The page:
Sunday, March 18, 2007

One month later . . .

Shortly after Liz and I met, and as we were getting to know each other by exchanging daily email messages, there appeared on the cover of the Magnificat a reproduction of a painting by Guido Reni entitled St. Matthew the Evangelist. The painting (below) depicts a moment of recognition as Matthew and an angelic figure gaze at one another, the evangelist’s quill poised to record the inspiration. When I first saw this image, I was struck by how it seemed to capture something of the relationship between the two vocations to which Liz and I were called – the contemplative life and the evangelical life. I was eager to find a reproduction of the painting, and I searched high and low for one, but to no avail.

A few months later, I gave a parish mission in New England near where Liz was living, and we visited. One day while we were at St. Joseph’s Abbey together, we went to the Abbey bookstore. Liz had been a regular at the bookstore for years, and on the few visits I had made to the area I, too, had discovered what a rich resource it was. While browsing in one corner of the bookstore on this particular day, I looked over to where Liz was standing, and there on the wall above her head was a beautifully framed reproduction of the Reni painting! I could hardly believe it. I asked the monk at the desk if it was for sale, and he said: “Oh, that! Why, yes, it’s for sale. It’s been hanging up there forever; you can have it at half-price.” It now hangs in a very prominent place in our home.

Adding to the amazement, when Liz and I were in Rome shortly after her first surgery we toured the Vatican Museum. As we walked into one of the rooms of the museum, we suddenly found ourselves standing right next to the Reni painting, which had by then become an emblem of our relationship and the extraordinary ways in which our two vocations were mutually enriching. It was another graced moment.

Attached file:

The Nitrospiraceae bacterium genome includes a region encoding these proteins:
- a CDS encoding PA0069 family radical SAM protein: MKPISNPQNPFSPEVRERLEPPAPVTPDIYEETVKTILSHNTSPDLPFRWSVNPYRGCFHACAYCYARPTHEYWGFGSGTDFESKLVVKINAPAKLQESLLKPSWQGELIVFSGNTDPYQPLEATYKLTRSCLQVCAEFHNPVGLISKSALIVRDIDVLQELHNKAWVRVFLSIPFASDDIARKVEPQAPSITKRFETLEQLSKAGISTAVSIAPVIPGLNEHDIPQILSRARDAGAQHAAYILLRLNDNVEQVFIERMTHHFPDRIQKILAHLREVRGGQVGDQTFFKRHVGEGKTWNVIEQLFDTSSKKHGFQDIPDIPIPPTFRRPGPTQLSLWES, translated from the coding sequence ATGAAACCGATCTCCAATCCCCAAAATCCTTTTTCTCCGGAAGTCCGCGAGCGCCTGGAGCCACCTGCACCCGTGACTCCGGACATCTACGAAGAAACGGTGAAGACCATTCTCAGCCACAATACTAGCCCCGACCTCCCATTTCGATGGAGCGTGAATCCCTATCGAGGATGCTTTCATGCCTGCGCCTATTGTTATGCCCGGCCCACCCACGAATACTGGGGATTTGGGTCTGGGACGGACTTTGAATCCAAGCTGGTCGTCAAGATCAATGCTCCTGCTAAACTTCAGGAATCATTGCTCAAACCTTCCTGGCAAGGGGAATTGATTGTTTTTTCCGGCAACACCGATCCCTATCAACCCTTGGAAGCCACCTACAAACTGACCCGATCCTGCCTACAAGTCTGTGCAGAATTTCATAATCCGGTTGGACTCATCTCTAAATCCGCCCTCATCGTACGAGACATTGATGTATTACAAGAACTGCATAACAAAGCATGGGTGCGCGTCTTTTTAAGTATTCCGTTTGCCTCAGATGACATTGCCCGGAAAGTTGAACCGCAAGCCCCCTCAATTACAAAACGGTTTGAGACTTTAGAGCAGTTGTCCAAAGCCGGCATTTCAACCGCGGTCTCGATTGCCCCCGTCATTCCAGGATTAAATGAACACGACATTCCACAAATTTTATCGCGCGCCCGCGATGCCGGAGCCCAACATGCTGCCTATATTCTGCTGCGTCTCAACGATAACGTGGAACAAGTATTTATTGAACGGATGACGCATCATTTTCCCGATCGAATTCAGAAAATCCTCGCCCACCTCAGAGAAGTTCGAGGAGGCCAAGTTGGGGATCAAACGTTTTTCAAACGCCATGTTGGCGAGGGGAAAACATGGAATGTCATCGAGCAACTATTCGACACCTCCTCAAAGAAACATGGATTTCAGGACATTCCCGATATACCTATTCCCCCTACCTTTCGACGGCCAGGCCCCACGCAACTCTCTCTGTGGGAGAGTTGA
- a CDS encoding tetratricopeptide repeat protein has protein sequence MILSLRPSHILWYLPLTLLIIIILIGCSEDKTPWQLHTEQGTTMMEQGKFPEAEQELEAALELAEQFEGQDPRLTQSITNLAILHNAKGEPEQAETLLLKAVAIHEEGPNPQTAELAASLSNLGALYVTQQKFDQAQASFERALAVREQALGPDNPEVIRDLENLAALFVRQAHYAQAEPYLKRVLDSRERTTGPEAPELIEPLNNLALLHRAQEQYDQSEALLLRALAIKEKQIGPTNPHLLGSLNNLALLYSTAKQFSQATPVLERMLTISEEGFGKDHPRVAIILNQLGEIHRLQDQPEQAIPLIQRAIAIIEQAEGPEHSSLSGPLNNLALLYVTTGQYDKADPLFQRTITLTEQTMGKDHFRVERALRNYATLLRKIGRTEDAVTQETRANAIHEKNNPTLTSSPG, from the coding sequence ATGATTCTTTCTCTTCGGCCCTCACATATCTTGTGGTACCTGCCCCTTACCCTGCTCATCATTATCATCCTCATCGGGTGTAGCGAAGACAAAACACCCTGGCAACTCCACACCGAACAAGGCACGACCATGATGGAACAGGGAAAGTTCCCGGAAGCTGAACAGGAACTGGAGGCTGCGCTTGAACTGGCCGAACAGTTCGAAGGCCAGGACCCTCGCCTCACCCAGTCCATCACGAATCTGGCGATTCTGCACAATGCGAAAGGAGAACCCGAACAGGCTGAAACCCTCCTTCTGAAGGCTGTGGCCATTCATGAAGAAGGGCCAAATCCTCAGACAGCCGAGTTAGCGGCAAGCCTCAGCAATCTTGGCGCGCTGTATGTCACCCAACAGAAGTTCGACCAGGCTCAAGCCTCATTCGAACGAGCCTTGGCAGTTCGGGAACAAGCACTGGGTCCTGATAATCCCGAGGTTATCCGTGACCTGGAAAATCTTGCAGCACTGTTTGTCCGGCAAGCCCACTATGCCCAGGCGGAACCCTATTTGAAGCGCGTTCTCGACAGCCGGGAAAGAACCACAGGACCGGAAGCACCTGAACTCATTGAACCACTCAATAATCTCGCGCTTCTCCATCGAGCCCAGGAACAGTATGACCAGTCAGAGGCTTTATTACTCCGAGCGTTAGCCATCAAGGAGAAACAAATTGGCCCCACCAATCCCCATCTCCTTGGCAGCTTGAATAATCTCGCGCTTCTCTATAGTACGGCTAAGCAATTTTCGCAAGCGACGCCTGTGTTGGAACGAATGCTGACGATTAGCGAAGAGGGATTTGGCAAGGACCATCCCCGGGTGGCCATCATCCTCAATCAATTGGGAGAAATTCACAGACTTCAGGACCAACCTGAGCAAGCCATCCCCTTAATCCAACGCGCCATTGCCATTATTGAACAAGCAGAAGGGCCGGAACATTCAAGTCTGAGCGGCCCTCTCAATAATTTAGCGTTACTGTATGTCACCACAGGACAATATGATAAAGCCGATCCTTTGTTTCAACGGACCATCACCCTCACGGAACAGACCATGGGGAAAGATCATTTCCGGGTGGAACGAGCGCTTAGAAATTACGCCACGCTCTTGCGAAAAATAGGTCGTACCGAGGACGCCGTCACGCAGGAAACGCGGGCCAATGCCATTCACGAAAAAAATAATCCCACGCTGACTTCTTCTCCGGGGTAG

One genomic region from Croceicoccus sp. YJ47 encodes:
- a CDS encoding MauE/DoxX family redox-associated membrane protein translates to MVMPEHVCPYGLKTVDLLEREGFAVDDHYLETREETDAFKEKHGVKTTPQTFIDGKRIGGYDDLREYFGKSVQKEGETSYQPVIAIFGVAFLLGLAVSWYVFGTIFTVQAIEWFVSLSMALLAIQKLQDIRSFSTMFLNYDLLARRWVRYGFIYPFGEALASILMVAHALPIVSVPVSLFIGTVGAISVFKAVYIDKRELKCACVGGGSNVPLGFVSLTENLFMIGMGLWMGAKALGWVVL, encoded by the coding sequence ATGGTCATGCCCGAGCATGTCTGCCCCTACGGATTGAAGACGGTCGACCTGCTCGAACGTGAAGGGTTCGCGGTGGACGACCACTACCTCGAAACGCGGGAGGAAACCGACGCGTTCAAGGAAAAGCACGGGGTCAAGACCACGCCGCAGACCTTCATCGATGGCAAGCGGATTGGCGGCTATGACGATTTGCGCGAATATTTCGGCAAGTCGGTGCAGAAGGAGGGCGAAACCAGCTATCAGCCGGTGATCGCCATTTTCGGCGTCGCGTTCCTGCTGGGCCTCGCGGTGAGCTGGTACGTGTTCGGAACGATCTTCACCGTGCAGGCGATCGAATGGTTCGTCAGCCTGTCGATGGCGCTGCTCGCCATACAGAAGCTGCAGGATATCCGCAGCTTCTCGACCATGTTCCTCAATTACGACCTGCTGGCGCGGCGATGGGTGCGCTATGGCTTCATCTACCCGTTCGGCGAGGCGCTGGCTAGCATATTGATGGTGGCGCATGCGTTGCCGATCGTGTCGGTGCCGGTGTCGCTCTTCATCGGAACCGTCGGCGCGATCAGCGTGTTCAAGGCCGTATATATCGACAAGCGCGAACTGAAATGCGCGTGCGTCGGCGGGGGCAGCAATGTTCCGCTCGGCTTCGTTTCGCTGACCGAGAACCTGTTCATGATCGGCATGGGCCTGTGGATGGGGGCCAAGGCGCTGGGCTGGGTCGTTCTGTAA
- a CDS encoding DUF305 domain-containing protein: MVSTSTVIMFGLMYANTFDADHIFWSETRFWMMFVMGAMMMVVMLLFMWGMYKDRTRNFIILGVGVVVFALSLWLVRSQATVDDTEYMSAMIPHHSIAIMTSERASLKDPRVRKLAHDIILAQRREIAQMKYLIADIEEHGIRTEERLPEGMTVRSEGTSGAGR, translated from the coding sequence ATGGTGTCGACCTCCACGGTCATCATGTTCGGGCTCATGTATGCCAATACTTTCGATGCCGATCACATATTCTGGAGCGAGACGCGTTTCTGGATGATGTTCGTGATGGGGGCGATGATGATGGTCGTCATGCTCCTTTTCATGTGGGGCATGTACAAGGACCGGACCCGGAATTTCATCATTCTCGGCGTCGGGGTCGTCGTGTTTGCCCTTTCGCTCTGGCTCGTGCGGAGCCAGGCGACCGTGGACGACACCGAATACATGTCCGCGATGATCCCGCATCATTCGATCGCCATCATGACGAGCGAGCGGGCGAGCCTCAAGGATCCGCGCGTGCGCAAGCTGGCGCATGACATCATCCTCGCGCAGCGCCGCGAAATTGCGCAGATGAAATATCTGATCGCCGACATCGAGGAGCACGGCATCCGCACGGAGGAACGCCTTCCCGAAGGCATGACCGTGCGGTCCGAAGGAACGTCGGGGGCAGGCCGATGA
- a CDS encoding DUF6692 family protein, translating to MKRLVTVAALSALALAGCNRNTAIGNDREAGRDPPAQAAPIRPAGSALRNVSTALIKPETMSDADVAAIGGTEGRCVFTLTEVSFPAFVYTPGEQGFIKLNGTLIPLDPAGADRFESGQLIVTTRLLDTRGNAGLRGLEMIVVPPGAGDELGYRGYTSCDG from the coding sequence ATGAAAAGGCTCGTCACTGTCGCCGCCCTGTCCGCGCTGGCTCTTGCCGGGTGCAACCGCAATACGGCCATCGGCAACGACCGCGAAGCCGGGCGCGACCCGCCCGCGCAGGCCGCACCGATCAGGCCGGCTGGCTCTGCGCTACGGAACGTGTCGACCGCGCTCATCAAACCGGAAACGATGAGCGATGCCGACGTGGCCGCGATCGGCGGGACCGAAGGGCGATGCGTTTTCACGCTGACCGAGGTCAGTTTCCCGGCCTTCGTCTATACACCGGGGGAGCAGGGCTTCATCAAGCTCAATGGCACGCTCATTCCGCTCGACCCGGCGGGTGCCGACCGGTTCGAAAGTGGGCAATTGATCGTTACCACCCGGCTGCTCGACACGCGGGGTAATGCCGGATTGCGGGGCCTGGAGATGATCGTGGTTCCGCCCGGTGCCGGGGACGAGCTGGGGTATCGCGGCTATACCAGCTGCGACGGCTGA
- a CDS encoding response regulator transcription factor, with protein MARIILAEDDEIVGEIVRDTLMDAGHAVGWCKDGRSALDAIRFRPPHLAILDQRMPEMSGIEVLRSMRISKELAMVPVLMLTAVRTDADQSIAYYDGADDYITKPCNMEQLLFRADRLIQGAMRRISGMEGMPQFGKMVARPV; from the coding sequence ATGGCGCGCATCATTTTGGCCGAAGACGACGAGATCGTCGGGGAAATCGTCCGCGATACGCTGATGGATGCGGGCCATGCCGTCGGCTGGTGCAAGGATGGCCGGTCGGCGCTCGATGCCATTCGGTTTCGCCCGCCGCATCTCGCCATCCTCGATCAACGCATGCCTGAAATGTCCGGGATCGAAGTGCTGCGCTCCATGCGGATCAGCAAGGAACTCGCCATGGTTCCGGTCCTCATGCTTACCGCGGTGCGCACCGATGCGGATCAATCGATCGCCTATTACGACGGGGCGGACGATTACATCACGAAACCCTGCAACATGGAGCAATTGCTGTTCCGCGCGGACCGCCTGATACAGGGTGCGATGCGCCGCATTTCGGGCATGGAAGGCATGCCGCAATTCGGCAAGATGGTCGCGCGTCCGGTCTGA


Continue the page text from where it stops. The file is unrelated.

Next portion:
Which brings me to this:

For some reason, all this week I have been conscious that the one-month anniversary Liz's death was approaching. She died at exactly 4:50 p.m. on February 18th, one month ago today. The closer the day came, the more significance it took on for me. I wondered how I might mark the occasion. I would of course take a rose to Liz's gravesite as usual, but I wondered how else the occasion might be marked.

Now, for the last few weeks, I have been reading daily excerpts from the many books, articles, and homilies of Ratzinger/Benedict which have been reproduced in a little book entitled Benedictus. The book contains a short passage from the pope's many books and homilies for each day of the year. This morning I opened the book, and found that this is the page for today:

Just a coincidence. Similar to countless other "coincidences" -- some far more striking than this one -- with which the life Liz and I share(d) was (and is) regularly punctuated.

One of the reasons we discount such subtly synchronous events is out of fear of seeming insufficiently skeptical. Second only to the fear most educated Christians have of being associated with the dreaded "Christian right" or fundamentalists is the fear of being thought unsophisticated -- fingering rosaries, for instance, like the little old ladies whose sandals we are unworthy to untie. Care must be taken lest others think us gullible enough to imagine that lines of communication might remain open between this world and the next.

Even though the passage from Benedict's Co-Workers for the Truth which was chosen for today in the anthology of his writings deals with the Gospel for today -- the prodigal son story in Luke -- something the pope says there seems apropos of this fear of being thought religiously juvenile. By looking at Christ, writes Benedict:
... my glance falls on him who, his whole life long, identified himself as a child, a Son, and who, precisely as child and Son, was consubstantial with God himself ...
"Truly I tell you, unless you change and become like children, you will never enter the kingdom of heaven." Nor hear from its inhabitants.

1 comment:

Ellsworth said...

What you say in your post reminds me of the chapters in A Theater of Envy on the conversion of Leontes, who fails to recognize that the "statue" in front of him is actually his wife, in the flesh. The fear of being taken in by representation...